Everyone remembers (usually from experience) the most common mistakes made by novice developers. Missing code lines. Inconsistencies. We’ve all experienced them in one way or another. But what about the bigger mistakes? The ones made by even expert developers? These errors are less often found within the code itself, but in the strategy of project management and career trajectory.
Let’s take a look at and learn from some of the most common mistakes made by even expert developers:
1) Forgetting the Business Side of Development
As expert developers continue to advance in their field, they become more and more entrenched in the technical layer of software development. As a result, it’s all too easy to become completely estranged from the business end of development. While some highly technical engineers argue that the business end is “not their job” or “just not their thing,” the truth is that 99% of the time, the client is a business person. The business end of development—marketing, scalability, and management—needs to be of prime interest to developers who want long-term success in their field.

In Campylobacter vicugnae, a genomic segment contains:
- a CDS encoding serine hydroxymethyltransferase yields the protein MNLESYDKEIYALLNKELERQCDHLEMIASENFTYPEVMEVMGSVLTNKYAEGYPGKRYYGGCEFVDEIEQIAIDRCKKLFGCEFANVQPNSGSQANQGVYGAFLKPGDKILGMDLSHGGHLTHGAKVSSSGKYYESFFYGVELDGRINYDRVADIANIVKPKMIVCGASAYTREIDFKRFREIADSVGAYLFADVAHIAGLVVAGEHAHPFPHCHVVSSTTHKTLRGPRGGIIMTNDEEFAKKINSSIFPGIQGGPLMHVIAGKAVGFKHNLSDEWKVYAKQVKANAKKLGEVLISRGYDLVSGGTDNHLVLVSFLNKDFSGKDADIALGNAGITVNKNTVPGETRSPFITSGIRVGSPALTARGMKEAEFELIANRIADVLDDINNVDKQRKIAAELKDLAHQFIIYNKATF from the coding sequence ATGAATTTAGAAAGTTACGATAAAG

2) Poor Communications
For those with the technical mind of a developer, communication can be difficult. Yet regularly communicating where you are in the coding process and participating in teams is an essential part of the development process. Whether it’s forgetting to communicate altogether or failing to effectively explain processes, communication is a real struggle even for expert developers. In fact, it sometimes seems the more senior a developer is, the more they struggle with communicating advanced areas of their craft with laymen clients.